The free app, is only available to Online Banking Customers (you can create an account here), you can check your account balances and Account activity, transfer money between accounts, pay bills (through optional Bill Pay), and locate ATMs and banking centers via GPS. Bank of America ensures your privacy - "Feel secure with our industry-leading mobile security and our Online Banking Security Guarantee"

The app uses the same double authentication features found with the online application and adds your phone to the list of trusted devices by answering a security question.(Paris, please don't use your dog's name Tinkerbell here). For another level of security don't check the box to save your Online Id when logging in.

The app an be found in Marketplace here.

5/4/2011 9:48:00 PM (Eastern Standard Time, UTC-05:00) #     |  Trackback


Boston/New England Windows Phone User/Developer Meeting–Wednesday, January 19, 2011 IN WALTHAM#
Post By Don Sorcinelli

While we had discussed having a January meeting at the Microsoft N.E.R.D. offices in Cambridge, MA, things just did not pan out. As a result, the next meeting of the Boston/New England Windows Phone User and Developer Groups will be held this Wednesday, January 19th, 2011 starting at 6:30pm at the MICROSOFT OFFICES IN WALTHAM, MA (201 Jones Road, 6th Floor).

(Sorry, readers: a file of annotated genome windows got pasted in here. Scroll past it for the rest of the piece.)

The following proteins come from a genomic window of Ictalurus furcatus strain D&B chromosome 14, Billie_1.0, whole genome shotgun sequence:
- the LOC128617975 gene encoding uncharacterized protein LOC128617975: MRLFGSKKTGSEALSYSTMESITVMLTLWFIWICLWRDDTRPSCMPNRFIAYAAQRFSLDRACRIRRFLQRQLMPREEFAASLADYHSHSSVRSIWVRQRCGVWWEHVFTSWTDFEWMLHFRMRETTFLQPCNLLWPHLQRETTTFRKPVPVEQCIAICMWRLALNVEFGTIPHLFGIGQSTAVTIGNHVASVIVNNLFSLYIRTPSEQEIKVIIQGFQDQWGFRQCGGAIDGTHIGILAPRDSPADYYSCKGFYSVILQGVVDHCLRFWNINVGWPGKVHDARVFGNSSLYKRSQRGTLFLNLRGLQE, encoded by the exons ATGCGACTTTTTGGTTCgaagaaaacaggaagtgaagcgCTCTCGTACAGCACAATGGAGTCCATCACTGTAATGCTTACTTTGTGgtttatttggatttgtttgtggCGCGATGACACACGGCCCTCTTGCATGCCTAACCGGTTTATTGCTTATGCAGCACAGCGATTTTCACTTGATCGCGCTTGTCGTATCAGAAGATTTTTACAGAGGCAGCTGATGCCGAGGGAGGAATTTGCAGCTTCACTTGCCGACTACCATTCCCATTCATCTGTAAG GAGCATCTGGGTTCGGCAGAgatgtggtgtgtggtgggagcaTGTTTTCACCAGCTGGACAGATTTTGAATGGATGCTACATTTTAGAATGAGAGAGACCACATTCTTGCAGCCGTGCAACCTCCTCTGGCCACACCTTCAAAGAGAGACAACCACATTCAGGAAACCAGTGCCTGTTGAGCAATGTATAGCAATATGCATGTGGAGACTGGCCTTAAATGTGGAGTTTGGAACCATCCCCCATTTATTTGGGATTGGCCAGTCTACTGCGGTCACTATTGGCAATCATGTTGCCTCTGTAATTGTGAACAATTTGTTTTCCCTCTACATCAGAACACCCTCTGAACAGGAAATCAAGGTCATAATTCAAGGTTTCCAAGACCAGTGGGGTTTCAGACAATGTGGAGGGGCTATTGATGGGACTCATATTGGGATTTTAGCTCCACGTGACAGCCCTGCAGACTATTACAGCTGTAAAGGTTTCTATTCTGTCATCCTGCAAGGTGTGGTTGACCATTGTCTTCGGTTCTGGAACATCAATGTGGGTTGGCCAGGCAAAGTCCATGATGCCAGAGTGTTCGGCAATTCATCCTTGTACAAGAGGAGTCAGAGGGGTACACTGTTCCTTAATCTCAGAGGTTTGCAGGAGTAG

Map picture

This month’s theme – It’s all about the applications! Microsoft recently announced that the Windows Phone Marketplace has crossed the 6,000 application mark. That’s a lot of applications to filter through to find the best of the best or even the one application you need. We will be taking a stroll through the Marketplace (using the Zune Desktop, device and even a few other tools you may not be aware of) and finding some of the best the Windows Phone developer community has to offer.